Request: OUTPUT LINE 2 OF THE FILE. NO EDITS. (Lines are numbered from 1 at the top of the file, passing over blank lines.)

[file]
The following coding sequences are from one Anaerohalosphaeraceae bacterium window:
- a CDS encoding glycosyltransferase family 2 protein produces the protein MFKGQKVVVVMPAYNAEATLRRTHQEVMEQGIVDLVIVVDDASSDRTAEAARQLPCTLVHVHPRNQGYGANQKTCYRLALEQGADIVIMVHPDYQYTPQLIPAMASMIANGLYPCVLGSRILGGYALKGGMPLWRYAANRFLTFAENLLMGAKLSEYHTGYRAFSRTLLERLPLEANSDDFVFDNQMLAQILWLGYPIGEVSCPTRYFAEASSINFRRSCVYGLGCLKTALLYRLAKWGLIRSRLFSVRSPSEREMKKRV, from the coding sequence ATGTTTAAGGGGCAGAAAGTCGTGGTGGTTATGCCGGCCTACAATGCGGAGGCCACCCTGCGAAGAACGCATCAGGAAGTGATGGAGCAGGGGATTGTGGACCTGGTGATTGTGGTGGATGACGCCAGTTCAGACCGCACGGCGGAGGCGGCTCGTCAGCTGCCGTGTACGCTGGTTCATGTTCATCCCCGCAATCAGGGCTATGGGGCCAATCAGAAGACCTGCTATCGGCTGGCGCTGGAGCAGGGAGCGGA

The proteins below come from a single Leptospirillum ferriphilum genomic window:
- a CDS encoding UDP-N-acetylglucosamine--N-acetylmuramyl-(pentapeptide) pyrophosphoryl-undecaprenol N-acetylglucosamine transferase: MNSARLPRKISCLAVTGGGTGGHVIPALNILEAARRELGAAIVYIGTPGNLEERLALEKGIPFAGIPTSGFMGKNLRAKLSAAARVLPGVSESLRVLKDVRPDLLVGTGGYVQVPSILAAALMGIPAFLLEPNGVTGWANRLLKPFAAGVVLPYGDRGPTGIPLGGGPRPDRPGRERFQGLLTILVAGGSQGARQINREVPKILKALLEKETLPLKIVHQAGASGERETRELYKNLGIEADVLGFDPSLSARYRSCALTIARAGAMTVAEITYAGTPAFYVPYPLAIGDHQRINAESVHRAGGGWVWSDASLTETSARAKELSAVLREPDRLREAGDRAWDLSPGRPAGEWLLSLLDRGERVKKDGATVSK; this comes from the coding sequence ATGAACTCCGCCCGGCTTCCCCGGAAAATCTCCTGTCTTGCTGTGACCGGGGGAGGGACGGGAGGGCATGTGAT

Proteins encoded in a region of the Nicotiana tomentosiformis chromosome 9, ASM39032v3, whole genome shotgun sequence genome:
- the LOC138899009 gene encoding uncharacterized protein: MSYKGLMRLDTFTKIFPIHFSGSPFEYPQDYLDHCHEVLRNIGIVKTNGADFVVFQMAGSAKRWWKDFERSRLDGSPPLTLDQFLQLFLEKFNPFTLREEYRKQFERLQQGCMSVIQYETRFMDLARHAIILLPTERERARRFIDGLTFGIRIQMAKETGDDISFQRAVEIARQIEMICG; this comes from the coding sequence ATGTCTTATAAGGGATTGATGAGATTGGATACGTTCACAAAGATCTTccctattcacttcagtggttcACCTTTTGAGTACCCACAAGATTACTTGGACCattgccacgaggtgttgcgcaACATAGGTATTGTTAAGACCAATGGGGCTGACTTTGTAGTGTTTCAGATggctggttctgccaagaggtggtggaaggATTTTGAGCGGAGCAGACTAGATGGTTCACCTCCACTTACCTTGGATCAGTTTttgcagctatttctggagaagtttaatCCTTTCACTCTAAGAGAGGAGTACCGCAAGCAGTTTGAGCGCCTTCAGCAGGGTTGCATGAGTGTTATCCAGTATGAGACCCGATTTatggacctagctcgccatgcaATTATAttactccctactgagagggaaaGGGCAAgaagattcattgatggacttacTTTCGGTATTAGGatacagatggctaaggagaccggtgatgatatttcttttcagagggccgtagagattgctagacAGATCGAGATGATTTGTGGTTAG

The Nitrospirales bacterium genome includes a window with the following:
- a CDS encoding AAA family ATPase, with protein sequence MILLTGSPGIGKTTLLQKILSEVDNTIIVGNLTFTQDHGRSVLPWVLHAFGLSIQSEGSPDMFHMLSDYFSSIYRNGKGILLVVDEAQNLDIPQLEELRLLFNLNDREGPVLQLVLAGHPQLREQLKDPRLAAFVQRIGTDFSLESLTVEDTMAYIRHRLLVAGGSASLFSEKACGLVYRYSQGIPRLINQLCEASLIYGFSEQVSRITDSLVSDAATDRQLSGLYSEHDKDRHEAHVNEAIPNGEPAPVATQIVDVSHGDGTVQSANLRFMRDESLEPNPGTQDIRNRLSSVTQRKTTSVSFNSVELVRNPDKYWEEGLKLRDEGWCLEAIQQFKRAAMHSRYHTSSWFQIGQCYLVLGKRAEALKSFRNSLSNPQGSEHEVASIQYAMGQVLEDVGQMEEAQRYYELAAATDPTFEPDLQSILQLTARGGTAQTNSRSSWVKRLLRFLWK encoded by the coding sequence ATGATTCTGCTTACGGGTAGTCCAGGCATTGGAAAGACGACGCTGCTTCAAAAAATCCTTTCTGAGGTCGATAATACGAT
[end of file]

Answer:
- a CDS encoding glycosyltransferase family 2 protein produces the protein MFKGQKVVVVMPAYNAEATLRRTHQEVMEQGIVDLVIVVDDASSDRTAEAARQLPCTLVHVHPRNQGYGANQKTCYRLALEQGADIVIMVHPDYQYTPQLIPAMASMIANGLYPCVLGSRILGGYALKGGMPLWRYAANRFLTFAENLLMGAKLSEYHTGYRAFSRTLLERLPLEANSDDFVFDNQMLAQILWLGYPIGEVSCPTRYFAEASSINFRRSCVYGLGCLKTALLYRLAKWGLIRSRLFSVRSPSEREMKKRV, from the coding sequence ATGTTTAAGGGGCAGAAAGTCGTGGTGGTTATGCCGGCCTACAATGCGGAGGCCACCCTGCGAAGAACGCATCAGGAAGTGATGGAGCAGGGGATTGTGGACCTGGTGATTGTGGTGGATGACGCCAGTTCAGACCGCACGGCGGAGGCGGCTCGTCAGCTGCCGTGTACGCTGGTTCATGTTCATCCCCGCAATCAGGGCTATGGGGCCAATCAGAAGACCTGCTATCGGCTGGCGCTGGAGCAGGGAGCGGA